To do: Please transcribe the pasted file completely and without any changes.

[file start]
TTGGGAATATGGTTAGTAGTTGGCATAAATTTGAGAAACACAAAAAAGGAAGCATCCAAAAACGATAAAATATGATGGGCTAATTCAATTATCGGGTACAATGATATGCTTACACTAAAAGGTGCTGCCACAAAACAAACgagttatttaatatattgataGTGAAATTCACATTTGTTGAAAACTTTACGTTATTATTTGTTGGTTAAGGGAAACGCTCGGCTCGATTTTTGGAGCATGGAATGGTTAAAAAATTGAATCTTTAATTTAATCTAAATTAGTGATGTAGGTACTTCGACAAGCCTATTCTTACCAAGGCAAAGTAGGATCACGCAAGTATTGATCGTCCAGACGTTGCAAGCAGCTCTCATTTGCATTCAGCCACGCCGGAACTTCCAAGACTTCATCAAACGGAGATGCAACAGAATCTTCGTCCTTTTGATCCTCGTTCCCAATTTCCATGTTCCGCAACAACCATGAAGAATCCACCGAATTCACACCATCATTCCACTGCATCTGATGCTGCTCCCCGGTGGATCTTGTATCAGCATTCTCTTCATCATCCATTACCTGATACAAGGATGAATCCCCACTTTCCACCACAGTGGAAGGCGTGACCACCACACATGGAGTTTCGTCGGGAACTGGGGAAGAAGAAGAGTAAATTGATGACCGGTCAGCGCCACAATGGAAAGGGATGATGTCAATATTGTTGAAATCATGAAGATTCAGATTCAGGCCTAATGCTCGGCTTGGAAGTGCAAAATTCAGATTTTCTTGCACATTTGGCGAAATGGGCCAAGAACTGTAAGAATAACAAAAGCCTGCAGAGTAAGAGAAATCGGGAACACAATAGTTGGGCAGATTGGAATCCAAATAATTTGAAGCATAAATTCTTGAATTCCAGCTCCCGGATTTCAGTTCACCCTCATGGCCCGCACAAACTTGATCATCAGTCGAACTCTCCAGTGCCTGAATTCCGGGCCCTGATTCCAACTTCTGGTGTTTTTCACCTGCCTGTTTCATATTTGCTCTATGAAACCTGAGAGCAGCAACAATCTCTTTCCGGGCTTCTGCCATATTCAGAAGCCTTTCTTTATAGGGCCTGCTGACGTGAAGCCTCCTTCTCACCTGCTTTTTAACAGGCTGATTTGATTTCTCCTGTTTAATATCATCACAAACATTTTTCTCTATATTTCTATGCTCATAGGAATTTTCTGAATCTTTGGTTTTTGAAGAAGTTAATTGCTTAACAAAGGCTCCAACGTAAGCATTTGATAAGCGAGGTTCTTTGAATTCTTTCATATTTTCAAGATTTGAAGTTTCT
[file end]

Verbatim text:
TTGGGAATATGGTTAGTAGTTGGCATAAATTTGAGAAACACAAAAAAGGAAGCATCCAAAAACGATAAAATATGATGGGCTAATTCAATTATCGGGTACAATGATATGCTTACACTAAAAGGTGCTGCCACAAAACAAACgagttatttaatatattgataGTGAAATTCACATTTGTTGAAAACTTTACGTTATTATTTGTTGGTTAAGGGAAACGCTCGGCTCGATTTTTGGAGCATGGAATGGTTAAAAAATTGAATCTTTAATTTAATCTAAATTAGTGATGTAGGTACTTCGACAAGCCTATTCTTACCAAGGCAAAGTAGGATCACGCAAGTATTGATCGTCCAGACGTTGCAAGCAGCTCTCATTTGCATTCAGCCACGCCGGAACTTCCAAGACTTCATCAAACGGAGATGCAACAGAATCTTCGTCCTTTTGATCCTCGTTCCCAATTTCCATGTTCCGCAACAACCATGAAGAATCCACCGAATTCACACCATCATTCCACTGCATCTGATGCTGCTCCCCGGTGGATCTTGTATCAGCATTCTCTTCATCATCCATTACCTGATACAAGGATGAATCCCCACTTTCCACCACAGTGGAAGGCGTGACCACCACACATGGAGTTTCGTCGGGAACTGGGGAAGAAGAAGAGTAAATTGATGACCGGTCAGCGCCACAATGGAAAGGGATGATGTCAATATTGTTGAAATCATGAAGATTCAGATTCAGGCCTAATGCTCGGCTTGGAAGTGCAAAATTCAGATTTTCTTGCACATTTGGCGAAATGGGCCAAGAACTGTAAGAATAACAAAAGCCTGCAGAGTAAGAGAAATCGGGAACACAATAGTTGGGCAGATTGGAATCCAAATAATTTGAAGCATAAATTCTTGAATTCCAGCTCCCGGATTTCAGTTCACCCTCATGGCCCGCACAAACTTGATCATCAGTCGAACTCTCCAGTGCCTGAATTCCGGGCCCTGATTCCAACTTCTGGTGTTTTTCACCTGCCTGTTTCATATTTGCTCTATGAAACCTGAGAGCAGCAACAATCTCTTTCCGGGCTTCTGCCATATTCAGAAGCCTTTCTTTATAGGGCCTGCTGACGTGAAGCCTCCTTCTCACCTGCTTTTTAACAGGCTGATTTGATTTCTCCTGTTTAATATCATCACAAACATTTTTCTCTATATTTCTATGCTCATAGGAATTTTCTGAATCTTTGGTTTTTGAAGAAGTTAATTGCTTAACAAAGGCTCCAACGTAAGCATTTGATAAGCGAGGTTCTTTGAATTCTTTCATATTTTCAAGATTTGAAGTTTCT